I can still remember the taste of Lever 2000 soap on my tongue. Soft at first, almost creamy. Then turning into an awful aftertaste of bitterness that wouldn’t go away even after multiple rinsings. I was probably five or six, sent to the bathroom to nibble on the end of a bar of soap after saying a bad word I don’t now recall.
I remember grocery shopping with my dad around that time. In the soap aisle, among the dozens of boxes and brands, he picked out a box of Lever 2000.
“Ah, this is good to wash out mouths with!” he said, laughing.
For years I thought that was the main motivation behind choosing a brand of soap: to wash out words like “butt”, “stupid”, and “idiot”.
Now that I’m past that foolishness, I’m glad I got this kind of discipline as a child, because it taught me to watch what I say. It taught me that words carry power, that having a vocabulary is like carrying a full syringe of medicine so powerful that too much of it can kill someone.
Then I got older, and found myself initially shocked at all the colorful words that I found acquaintances, coworkers, and TV show characters using. My vocabularic syringe was weak medicine, but I figured that was how it should be. A nice “darn” was good enough to express any amount of frustration, after all. No one needs to swear.
And besides, God commands wholesome talk. The tongue is the rudder of a ship, a match to a flame (James 3). My speech, and by extension my writing, must be “above reproach”.
And the principle behind this is a good one, I think. It makes you aware of what kind of medicine you dish out. I was satisfied to live my life a proper, sweet-mouthed lady, and the characters of my writing were content to be quirky, sweet-mouthed caricatures.
Except for one.
Most writers know that once you start creating a character, he or she eventually becomes real enough to finish the job of creating him- or herself. And this one character, she just started swearing. I tried to tame her, but at the same time I couldn’t really blame her. She was angry, she was confused, full of sorrow and spunk. My weak syringe of medicine wasn’t good enough for her.
Soon I realized it wasn’t good enough for myself.
Because here’s the thing: art imitates life. And as a writer of faith, my art is to imitate life so I can then reveal the pattern of redemption. Whether the world of my writing is real or imaginary, some shred of reality has to be there for the story to work. If I do not accurately imitate life, then of what value is my redemption? It’s weak, stale, and worthless.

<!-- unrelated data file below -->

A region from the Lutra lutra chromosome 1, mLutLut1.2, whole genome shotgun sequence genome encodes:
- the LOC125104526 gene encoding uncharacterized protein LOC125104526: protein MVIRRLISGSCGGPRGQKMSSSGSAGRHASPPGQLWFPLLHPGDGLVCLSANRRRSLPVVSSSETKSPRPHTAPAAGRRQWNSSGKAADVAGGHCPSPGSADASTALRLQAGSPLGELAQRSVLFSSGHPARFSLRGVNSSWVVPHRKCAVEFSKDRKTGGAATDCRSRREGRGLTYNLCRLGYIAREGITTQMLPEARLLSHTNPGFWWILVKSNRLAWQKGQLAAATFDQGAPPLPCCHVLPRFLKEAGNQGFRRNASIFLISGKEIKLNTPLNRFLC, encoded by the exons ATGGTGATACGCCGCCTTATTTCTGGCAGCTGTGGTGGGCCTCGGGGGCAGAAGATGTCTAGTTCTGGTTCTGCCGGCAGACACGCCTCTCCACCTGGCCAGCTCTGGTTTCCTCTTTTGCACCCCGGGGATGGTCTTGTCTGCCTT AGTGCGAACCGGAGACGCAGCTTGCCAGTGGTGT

The proof of this is reality itself. The world is corrupt. It once was not, and it will soon be returned to its original state again. As a Christian, I have to own up to the corruption so I can point to the redemption. Without corruption, redemption is weak, stale, and worthless. If all I ever offer is a syringe of honeyed medicine, I am not being the doctor to the sick that Jesus is.
As Christians, our words ought to be restorative. And in this broken, cursed world, sometimes the most restorative thing to one person is what would kill another. Conversely, you can say terrible things without ever breathing a swear word. You can eschew all curses and euphemisms and derivatives thereof and still not have a rein on your tongue.
If there’s anything I’ve learned about language, it’s that it is fluid. Words only have meaning because of the meanings we, in a particular time and place, have given them. At the end of the day, your character is not about what arbitrary collection of letters you have chosen to use or not use. It is about knowing when to use them to build up and restore God’s beloved creation.
So in light of these musings, I’m learning how to swear. It’s a delicate art. You have to really know people and situations in order to say what’s most appropriate. It’s made me more thoughtful about my vocabulary. I now say “damn it” every once in a while. And a few other things. But I won’t go into all that now; we’ll start you off at a low dose.
Words are medicine; use the strongest ones for the greatest ailments.